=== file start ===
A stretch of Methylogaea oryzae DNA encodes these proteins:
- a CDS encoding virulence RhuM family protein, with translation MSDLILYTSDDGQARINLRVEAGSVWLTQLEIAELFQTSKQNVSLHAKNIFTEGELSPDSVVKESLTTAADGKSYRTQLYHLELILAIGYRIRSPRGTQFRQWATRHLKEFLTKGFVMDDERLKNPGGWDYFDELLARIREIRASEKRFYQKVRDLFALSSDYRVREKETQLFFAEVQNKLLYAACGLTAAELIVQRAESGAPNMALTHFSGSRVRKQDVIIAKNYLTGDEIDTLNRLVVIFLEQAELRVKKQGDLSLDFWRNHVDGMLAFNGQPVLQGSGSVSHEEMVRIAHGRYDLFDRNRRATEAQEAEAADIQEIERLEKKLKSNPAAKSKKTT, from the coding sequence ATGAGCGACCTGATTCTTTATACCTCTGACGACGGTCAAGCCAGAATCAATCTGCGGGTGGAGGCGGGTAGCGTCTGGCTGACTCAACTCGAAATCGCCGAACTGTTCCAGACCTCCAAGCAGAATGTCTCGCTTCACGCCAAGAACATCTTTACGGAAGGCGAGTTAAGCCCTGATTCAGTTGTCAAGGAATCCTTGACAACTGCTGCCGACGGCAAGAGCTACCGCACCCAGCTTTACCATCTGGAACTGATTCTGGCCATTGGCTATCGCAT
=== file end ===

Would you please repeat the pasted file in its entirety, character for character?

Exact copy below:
A stretch of Methylogaea oryzae DNA encodes these proteins:
- a CDS encoding virulence RhuM family protein, with translation MSDLILYTSDDGQARINLRVEAGSVWLTQLEIAELFQTSKQNVSLHAKNIFTEGELSPDSVVKESLTTAADGKSYRTQLYHLELILAIGYRIRSPRGTQFRQWATRHLKEFLTKGFVMDDERLKNPGGWDYFDELLARIREIRASEKRFYQKVRDLFALSSDYRVREKETQLFFAEVQNKLLYAACGLTAAELIVQRAESGAPNMALTHFSGSRVRKQDVIIAKNYLTGDEIDTLNRLVVIFLEQAELRVKKQGDLSLDFWRNHVDGMLAFNGQPVLQGSGSVSHEEMVRIAHGRYDLFDRNRRATEAQEAEAADIQEIERLEKKLKSNPAAKSKKTT, from the coding sequence ATGAGCGACCTGATTCTTTATACCTCTGACGACGGTCAAGCCAGAATCAATCTGCGGGTGGAGGCGGGTAGCGTCTGGCTGACTCAACTCGAAATCGCCGAACTGTTCCAGACCTCCAAGCAGAATGTCTCGCTTCACGCCAAGAACATCTTTACGGAAGGCGAGTTAAGCCCTGATTCAGTTGTCAAGGAATCCTTGACAACTGCTGCCGACGGCAAGAGCTACCGCACCCAGCTTTACCATCTGGAACTGATTCTGGCCATTGGCTATCGCAT